Earlier this month, Pfizer (PFE -0.43%) announced promising top-line phase 2b/3 results in a study testing its JAK inhibitor ritlecitinib for treatment of alopecia areata, which suggests the drug could eventually be approved for the treatment of this autoimmune disease that causes hair loss.

But as fellow Fool Jeff Little noted in June, "The FDA has recently placed increased focus on the potential side effects of JAK inhibitors ..., which belong to a family of treatments called DMARDs (disease-modifying antirheumatic drugs)." Let's take a look at the results of the study, what the FDA's concerns mean for this drug and others like it, and whether pharmaceutical giant Pfizer has a chance at making its mark in the growing global alopecia drug market.

A hand writes the word "Alopecia" in white on a blue background.

Image Source: Getty Images.

Ritlecitinib demonstrated meaningful efficacy

Pfizer's phase 2b/3 study of ritlecitinib investigated the impact of the drug in treating alopecia areata in a randomized clinical trial of 719 patients. These patients were aged 12 years and older, had 50% or more hair loss of the scalp (as measured by the Severity of Alopecia Tool, or SALT, score), and had experienced a current episode lasting between six months and 10 years.

Pfizer noted that a clinically significant portion of patients who received either 30 mg or 50 mg of ritlecitinib daily were found to have achieved a SALT score of less than 20% scalp hair loss after 24 weeks of treatment compared with a placebo, meeting the study's primary efficacy endpoint of improving scalp hair regrowth.

The science behind ritlecitinib is that the drug stops the body's immune system from attacking hair follicles, which is what is thought to contribute to hair loss in patients with alopecia areata, according to Pfizer.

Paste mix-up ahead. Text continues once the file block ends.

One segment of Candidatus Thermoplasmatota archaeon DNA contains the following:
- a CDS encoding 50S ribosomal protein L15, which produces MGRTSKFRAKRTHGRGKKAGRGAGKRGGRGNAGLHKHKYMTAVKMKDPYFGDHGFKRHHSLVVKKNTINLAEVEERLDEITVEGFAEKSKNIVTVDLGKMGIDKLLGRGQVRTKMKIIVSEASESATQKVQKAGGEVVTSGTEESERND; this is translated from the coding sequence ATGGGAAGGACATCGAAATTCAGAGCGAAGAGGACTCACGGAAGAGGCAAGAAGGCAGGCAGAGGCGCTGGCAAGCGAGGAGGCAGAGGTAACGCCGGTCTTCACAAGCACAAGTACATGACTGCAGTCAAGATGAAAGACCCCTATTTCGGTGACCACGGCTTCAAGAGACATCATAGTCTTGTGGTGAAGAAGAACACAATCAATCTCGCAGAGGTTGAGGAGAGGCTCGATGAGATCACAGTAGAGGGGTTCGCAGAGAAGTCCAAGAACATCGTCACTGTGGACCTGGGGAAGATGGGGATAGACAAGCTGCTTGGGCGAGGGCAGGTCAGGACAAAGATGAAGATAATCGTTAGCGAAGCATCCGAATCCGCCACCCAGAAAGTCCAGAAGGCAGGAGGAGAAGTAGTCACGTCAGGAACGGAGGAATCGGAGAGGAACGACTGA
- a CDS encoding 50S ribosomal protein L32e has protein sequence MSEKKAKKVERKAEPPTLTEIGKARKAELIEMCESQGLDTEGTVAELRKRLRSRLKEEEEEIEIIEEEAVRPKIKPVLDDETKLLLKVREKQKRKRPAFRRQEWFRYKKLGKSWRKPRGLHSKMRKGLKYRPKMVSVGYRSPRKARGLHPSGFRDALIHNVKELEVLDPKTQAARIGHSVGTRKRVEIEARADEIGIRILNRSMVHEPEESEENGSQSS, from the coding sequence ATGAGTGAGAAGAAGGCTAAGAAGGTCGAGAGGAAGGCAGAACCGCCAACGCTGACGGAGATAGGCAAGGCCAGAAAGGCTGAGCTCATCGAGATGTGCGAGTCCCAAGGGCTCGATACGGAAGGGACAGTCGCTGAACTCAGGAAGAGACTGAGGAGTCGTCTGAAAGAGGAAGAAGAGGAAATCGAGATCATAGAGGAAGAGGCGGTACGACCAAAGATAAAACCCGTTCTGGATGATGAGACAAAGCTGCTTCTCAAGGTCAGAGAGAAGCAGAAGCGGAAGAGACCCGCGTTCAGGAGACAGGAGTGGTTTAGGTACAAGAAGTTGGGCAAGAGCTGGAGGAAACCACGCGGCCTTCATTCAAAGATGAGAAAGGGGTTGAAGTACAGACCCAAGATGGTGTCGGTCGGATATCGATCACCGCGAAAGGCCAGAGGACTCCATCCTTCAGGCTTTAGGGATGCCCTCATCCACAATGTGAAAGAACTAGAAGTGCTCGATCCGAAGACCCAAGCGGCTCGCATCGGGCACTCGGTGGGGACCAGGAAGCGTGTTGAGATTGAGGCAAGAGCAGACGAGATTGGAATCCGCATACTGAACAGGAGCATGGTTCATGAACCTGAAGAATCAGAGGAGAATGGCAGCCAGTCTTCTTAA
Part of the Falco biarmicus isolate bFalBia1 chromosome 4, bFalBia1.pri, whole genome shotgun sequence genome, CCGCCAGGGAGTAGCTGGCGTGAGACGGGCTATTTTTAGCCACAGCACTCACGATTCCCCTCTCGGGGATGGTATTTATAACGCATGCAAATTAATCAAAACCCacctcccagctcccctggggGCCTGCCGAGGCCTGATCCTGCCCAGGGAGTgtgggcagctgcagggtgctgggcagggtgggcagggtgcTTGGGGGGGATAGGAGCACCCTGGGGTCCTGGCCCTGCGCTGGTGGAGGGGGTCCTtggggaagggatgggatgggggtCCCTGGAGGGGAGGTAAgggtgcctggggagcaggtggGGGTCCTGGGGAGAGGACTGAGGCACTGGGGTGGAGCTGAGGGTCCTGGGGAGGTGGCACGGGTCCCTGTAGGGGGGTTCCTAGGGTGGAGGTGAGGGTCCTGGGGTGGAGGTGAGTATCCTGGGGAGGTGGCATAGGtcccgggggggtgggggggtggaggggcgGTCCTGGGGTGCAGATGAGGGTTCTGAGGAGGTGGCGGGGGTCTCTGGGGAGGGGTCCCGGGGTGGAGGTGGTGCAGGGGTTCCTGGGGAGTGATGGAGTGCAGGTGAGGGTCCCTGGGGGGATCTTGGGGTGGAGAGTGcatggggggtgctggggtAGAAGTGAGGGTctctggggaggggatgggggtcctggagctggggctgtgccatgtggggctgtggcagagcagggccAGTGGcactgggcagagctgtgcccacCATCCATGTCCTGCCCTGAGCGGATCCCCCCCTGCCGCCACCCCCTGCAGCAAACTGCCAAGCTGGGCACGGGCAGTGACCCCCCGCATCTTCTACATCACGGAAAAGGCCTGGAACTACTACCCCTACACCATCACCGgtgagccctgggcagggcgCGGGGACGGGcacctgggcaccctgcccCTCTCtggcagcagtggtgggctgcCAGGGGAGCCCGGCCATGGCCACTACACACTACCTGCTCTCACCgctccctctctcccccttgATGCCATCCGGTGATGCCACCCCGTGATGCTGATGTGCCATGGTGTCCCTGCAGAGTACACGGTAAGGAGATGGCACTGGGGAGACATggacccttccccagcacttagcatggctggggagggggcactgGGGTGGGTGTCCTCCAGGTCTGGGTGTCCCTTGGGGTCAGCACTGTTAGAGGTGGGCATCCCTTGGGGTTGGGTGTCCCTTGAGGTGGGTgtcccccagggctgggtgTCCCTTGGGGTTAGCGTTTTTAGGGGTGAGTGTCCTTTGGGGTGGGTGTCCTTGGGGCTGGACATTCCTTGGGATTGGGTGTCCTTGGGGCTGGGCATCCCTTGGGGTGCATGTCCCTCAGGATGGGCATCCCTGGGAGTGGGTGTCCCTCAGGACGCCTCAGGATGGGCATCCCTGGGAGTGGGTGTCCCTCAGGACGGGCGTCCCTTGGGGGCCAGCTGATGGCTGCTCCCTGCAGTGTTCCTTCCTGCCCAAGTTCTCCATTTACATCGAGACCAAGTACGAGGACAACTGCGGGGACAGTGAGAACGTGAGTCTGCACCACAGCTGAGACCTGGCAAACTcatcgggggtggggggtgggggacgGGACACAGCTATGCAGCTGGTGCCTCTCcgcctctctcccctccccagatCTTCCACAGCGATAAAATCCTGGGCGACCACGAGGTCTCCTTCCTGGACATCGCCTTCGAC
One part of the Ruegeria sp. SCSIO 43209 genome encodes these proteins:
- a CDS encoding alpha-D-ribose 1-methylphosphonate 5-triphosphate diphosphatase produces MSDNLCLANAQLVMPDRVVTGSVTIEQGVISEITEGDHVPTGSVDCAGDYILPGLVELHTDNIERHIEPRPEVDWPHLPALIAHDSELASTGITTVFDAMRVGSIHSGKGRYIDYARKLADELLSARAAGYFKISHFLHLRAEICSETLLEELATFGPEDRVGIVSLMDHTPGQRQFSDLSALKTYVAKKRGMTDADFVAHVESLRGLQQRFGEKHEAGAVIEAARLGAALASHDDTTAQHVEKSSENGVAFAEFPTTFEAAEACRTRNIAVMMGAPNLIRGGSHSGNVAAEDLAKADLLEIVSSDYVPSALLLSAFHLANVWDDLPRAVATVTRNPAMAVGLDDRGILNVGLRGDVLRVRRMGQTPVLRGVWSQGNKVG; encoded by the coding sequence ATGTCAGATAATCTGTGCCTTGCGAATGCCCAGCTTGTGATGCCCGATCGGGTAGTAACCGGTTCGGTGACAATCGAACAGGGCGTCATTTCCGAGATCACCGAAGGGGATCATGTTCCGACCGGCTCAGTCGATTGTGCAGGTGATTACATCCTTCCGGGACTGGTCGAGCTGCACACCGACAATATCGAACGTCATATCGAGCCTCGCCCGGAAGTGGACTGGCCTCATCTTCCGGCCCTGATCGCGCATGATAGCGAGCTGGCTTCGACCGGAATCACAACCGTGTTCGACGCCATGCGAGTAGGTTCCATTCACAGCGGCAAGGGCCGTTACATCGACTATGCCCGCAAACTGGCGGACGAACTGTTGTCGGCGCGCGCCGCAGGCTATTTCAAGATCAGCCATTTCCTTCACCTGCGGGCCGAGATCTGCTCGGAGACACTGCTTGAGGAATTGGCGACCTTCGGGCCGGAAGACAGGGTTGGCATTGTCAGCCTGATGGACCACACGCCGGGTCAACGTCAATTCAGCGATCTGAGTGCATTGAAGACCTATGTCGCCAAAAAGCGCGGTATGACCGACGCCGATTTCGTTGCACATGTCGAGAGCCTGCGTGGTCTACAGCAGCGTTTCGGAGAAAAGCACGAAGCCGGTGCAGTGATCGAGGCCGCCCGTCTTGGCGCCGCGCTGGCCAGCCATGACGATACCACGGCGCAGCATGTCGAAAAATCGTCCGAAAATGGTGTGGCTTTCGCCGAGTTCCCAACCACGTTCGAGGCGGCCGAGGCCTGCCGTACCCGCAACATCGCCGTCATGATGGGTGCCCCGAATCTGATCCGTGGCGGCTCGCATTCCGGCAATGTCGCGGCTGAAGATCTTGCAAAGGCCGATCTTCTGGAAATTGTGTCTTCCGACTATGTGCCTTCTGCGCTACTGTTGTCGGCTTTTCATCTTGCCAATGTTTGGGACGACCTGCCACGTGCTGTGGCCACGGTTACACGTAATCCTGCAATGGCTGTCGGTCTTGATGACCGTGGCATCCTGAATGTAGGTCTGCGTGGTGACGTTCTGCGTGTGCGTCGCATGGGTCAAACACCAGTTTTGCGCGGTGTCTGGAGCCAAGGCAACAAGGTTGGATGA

Ritlecitinib will need to overcome scrutiny toward JAK inhibitors

Despite the encouraging results of the study, it's worth noting that ritlecitinib's path to U.S. Food and Drug Administration (FDA) approval for the alopecia areata indication (or its vitiligo, rheumatoid arthritis, Crohn's disease, and ulcerative colitis indications, for that matter) will be even more scrutinized than is usual, because of its particular drug class.

Ritlecitinib is a member of the Janus kinase inhibitor, or JAK inhibitor, class of drugs, which has recently come under the FDA's scrutiny. According to Fierce Pharma, the post-marketing study of Pfizer's JAK inhibitor Xeljanz uncovered serious heart side effects and cancer, when the study's results were announced in late-January. This prompted the FDA to delay potential JAK inhibitor approvals back in February as the agency investigates further.

Xeljanz was first approved by the FDA in 2012 to treat rheumatoid arthritis or RA, an autoimmune disease that can joint pain and damage throughout the body. The drug was also approved by the FDA in 2017 to treat psoriatic arthritis (another condition that causes joint pain and swelling), as well as in 2018 to treat ulcerative colitis (a chronic, inflammatory disease impacting the colon).